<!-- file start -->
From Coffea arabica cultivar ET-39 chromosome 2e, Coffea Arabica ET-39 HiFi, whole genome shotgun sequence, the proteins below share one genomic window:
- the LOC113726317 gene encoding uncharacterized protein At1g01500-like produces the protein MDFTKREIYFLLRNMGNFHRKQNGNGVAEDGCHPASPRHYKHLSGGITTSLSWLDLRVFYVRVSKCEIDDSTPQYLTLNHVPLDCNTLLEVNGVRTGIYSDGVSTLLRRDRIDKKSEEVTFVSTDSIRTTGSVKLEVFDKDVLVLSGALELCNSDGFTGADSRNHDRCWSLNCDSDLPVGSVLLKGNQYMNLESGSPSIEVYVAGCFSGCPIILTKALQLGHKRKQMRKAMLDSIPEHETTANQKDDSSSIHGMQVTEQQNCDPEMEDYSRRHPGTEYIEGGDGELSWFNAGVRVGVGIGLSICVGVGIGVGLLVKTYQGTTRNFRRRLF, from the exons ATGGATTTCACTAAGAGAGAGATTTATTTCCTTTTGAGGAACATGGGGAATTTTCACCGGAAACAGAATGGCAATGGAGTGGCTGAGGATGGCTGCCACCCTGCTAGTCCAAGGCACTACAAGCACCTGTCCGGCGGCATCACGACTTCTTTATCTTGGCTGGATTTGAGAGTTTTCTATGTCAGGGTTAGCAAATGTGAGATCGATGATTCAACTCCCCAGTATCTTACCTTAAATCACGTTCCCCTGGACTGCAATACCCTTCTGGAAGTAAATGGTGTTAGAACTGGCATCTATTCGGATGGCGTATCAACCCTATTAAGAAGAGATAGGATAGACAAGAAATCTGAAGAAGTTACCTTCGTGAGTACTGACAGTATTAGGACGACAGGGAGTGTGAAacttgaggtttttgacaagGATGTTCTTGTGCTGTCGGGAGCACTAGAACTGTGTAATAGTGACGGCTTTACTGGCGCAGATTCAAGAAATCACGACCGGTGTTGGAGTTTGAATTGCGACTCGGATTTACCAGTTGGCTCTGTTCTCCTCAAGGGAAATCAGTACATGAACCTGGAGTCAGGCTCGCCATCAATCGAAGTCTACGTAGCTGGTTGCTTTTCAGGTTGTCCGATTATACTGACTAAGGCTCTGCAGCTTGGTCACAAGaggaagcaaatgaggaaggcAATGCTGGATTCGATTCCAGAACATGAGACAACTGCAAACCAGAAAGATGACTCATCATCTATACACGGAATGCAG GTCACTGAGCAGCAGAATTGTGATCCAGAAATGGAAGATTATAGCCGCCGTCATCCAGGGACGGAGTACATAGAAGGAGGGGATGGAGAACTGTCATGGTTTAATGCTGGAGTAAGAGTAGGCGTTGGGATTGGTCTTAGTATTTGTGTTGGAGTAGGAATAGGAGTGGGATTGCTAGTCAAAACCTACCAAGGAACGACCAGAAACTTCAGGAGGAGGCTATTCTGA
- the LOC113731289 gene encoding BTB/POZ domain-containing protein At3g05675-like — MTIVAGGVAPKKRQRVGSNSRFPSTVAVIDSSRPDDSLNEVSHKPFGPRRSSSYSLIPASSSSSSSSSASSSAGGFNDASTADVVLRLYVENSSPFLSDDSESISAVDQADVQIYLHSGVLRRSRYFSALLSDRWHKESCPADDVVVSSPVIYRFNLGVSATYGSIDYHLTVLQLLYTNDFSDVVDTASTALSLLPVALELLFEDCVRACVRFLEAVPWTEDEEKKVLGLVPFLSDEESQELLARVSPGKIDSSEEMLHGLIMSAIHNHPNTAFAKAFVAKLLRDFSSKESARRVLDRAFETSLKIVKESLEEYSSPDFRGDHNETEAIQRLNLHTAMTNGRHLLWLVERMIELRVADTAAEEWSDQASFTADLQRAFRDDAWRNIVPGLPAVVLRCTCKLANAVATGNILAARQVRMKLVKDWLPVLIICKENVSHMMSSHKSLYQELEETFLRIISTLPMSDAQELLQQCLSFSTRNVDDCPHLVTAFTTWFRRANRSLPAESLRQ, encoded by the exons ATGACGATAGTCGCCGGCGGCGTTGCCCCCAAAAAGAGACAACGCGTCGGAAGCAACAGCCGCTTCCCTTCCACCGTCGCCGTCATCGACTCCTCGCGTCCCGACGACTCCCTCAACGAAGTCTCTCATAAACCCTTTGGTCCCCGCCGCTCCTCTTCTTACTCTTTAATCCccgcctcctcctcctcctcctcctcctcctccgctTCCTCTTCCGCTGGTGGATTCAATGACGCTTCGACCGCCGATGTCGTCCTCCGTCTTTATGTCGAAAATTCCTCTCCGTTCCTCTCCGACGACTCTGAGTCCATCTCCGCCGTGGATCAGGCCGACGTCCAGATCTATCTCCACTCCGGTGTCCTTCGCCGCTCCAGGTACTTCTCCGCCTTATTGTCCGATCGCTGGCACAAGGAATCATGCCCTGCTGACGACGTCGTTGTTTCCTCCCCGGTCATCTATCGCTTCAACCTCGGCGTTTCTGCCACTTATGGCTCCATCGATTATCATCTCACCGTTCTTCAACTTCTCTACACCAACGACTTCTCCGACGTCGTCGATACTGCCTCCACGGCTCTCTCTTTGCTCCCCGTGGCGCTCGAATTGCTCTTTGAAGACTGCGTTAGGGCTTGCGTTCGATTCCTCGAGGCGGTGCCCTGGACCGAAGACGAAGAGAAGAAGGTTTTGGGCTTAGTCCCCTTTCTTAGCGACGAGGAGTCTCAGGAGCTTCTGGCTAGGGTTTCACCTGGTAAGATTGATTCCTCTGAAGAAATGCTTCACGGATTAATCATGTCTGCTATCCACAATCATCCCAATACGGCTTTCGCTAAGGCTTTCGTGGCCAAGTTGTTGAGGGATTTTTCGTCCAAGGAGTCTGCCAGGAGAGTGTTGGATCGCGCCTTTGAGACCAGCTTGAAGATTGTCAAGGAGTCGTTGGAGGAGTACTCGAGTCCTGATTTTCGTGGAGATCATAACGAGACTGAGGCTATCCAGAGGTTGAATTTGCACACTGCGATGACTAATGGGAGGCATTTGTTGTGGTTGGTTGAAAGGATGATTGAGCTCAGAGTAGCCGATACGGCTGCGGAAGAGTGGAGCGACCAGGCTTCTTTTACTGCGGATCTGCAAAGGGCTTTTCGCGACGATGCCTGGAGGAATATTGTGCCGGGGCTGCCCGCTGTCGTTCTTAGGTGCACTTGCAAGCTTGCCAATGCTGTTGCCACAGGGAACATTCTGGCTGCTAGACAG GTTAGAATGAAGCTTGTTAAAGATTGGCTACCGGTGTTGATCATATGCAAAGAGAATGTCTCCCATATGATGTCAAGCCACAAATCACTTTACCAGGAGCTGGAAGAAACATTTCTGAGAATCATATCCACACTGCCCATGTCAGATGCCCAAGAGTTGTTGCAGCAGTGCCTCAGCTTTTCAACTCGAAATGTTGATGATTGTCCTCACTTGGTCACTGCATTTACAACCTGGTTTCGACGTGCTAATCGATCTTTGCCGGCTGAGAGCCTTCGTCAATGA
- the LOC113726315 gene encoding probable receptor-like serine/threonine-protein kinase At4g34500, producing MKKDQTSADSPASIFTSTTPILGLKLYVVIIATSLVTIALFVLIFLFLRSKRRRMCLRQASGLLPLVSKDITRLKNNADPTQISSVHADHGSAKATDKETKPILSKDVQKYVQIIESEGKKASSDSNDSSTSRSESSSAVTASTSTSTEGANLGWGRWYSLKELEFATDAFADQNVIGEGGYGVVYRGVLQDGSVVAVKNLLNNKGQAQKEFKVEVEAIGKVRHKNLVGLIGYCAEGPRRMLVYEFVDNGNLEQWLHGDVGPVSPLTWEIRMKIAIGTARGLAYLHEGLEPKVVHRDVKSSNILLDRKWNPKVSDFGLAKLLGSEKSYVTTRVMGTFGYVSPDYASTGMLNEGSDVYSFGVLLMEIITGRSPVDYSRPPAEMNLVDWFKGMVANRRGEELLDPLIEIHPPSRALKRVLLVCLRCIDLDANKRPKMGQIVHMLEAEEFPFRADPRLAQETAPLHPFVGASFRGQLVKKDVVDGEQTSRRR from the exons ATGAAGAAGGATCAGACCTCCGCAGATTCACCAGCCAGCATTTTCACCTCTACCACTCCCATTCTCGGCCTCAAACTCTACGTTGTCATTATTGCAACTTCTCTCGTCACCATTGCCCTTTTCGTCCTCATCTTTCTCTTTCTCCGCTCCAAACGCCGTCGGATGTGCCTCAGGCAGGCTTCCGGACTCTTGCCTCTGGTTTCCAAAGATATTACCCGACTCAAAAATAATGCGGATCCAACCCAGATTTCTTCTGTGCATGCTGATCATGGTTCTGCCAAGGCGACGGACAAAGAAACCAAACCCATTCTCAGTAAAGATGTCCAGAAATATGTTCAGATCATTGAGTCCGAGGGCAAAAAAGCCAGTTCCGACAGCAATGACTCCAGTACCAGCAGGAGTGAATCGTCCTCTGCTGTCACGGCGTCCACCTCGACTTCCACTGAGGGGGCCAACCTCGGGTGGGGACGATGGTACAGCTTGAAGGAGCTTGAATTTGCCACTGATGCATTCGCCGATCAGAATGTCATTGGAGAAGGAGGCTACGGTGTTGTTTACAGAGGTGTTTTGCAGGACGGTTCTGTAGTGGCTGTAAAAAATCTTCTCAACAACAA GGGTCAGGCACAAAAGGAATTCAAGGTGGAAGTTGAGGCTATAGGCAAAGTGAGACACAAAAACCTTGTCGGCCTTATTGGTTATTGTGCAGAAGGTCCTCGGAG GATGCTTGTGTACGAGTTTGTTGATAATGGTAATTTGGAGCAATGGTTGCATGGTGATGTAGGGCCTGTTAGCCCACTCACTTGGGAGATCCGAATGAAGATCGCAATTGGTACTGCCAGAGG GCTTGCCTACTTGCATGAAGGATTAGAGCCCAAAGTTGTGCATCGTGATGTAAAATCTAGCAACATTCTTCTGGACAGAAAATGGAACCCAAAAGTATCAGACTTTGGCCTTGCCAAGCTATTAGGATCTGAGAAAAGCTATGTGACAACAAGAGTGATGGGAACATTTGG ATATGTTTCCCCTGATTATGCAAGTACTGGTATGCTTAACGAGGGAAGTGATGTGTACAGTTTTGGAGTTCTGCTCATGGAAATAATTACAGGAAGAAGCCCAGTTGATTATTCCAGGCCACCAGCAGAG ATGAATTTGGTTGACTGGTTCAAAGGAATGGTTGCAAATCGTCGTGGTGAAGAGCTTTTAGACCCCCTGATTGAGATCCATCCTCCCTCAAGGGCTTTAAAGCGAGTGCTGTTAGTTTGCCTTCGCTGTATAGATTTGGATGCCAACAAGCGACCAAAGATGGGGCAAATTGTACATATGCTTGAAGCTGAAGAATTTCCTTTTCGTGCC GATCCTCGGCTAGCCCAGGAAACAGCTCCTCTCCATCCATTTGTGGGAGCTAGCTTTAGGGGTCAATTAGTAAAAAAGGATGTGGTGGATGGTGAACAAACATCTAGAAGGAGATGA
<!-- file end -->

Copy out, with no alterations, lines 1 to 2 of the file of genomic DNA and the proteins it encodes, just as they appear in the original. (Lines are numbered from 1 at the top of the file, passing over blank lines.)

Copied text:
From Coffea arabica cultivar ET-39 chromosome 2e, Coffea Arabica ET-39 HiFi, whole genome shotgun sequence, the proteins below share one genomic window:
- the LOC113726317 gene encoding uncharacterized protein At1g01500-like produces the protein MDFTKREIYFLLRNMGNFHRKQNGNGVAEDGCHPASPRHYKHLSGGITTSLSWLDLRVFYVRVSKCEIDDSTPQYLTLNHVPLDCNTLLEVNGVRTGIYSDGVSTLLRRDRIDKKSEEVTFVSTDSIRTTGSVKLEVFDKDVLVLSGALELCNSDGFTGADSRNHDRCWSLNCDSDLPVGSVLLKGNQYMNLESGSPSIEVYVAGCFSGCPIILTKALQLGHKRKQMRKAMLDSIPEHETTANQKDDSSSIHGMQVTEQQNCDPEMEDYSRRHPGTEYIEGGDGELSWFNAGVRVGVGIGLSICVGVGIGVGLLVKTYQGTTRNFRRRLF, from the exons ATGGATTTCACTAAGAGAGAGATTTATTTCCTTTTGAGGAACATGGGGAATTTTCACCGGAAACAGAATGGCAATGGAGTGGCTGAGGATGGCTGCCACCCTGCTAGTCCAAGGCACTACAAGCACCTGTCCGGCGGCATCACGACTTCTTTATCTTGGCTGGATTTGAGAGTTTTCTATGTCAGGGTTAGCAAATGTGAGATCGATGATTCAACTCCCCAGTATCTTACCTTAAATCACGTTCCCCTGGACTGCAATACCCTTCTGGAAGTAAATGGTGTTAGAACTGGCATCTATTCGGATGGCGTATCAACCCTATTAAGAAGAGATAGGATAGACAAGAAATCTGAAGAAGTTACCTTCGTGAGTACTGACAGTATTAGGACGACAGGGAGTGTGAAacttgaggtttttgacaagGATGTTCTTGTGCTGTCGGGAGCACTAGAACTGTGTAATAGTGACGGCTTTACTGGCGCAGATTCAAGAAATCACGACCGGTGTTGGAGTTTGAATTGCGACTCGGATTTACCAGTTGGCTCTGTTCTCCTCAAGGGAAATCAGTACATGAACCTGGAGTCAGGCTCGCCATCAATCGAAGTCTACGTAGCTGGTTGCTTTTCAGGTTGTCCGATTATACTGACTAAGGCTCTGCAGCTTGGTCACAAGaggaagcaaatgaggaaggcAATGCTGGATTCGATTCCAGAACATGAGACAACTGCAAACCAGAAAGATGACTCATCATCTATACACGGAATGCAG GTCACTGAGCAGCAGAATTGTGATCCAGAAATGGAAGATTATAGCCGCCGTCATCCAGGGACGGAGTACATAGAAGGAGGGGATGGAGAACTGTCATGGTTTAATGCTGGAGTAAGAGTAGGCGTTGGGATTGGTCTTAGTATTTGTGTTGGAGTAGGAATAGGAGTGGGATTGCTAGTCAAAACCTACCAAGGAACGACCAGAAACTTCAGGAGGAGGCTATTCTGA